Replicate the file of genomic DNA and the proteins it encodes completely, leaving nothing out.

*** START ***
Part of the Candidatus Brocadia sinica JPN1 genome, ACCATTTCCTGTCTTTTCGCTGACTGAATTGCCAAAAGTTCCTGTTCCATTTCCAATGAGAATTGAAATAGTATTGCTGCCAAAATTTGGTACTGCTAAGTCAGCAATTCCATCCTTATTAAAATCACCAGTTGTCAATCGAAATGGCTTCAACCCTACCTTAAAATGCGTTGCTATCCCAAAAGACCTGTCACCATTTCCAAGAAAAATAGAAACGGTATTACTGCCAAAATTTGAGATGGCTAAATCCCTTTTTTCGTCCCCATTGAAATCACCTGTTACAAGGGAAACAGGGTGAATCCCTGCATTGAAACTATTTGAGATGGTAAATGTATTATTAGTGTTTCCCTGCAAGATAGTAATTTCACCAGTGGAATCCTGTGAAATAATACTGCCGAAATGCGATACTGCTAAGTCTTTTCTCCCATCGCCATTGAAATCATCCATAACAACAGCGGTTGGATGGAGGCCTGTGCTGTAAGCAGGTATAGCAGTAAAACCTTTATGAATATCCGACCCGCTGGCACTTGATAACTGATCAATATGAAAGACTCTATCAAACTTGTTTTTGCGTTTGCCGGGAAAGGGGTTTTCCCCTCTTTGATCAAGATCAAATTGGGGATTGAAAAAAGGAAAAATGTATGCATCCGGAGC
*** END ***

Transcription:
Part of the Candidatus Brocadia sinica JPN1 genome, ACCATTTCCTGTCTTTTCGCTGACTGAATTGCCAAAAGTTCCTGTTCCATTTCCAATGAGAATTGAAATAGTATTGCTGCCAAAATTTGGTACTGCTAAGTCAGCAATTCCATCCTTATTAAAATCACCAGTTGTCAATCGAAATGGCTTCAACCCTACCTTAAAATGCGTTGCTATCCCAAAAGACCTGTCACCATTTCCAAGAAAAATAGAAACGGTATTACTGCCAAAATTTGAGATGGCTAAATCCCTTTTTTCGTCCCCATTGAAATCACCTGTTACAAGGGAAACAGGGTGAATCCCTGCATTGAAACTATTTGAGATGGTAAATGTATTATTAGTGTTTCCCTGCAAGATAGTAATTTCACCAGTGGAATCCTGTGAAATAATACTGCCGAAATGCGATACTGCTAAGTCTTTTCTCCCATCGCCATTGAAATCATCCATAACAACAGCGGTTGGATGGAGGCCTGTGCTGTAAGCAGGTATAGCAGTAAAACCTTTATGAATATCCGACCCGCTGGCACTTGATAACTGATCAATATGAAAGACTCTATCAAACTTGTTTTTGCGTTTGCCGGGAAAGGGGTTTTCCCCTCTTTGATCAAGATCAAATTGGGGATTGAAAAAAGGAAAAATGTATGCATCCGGAGC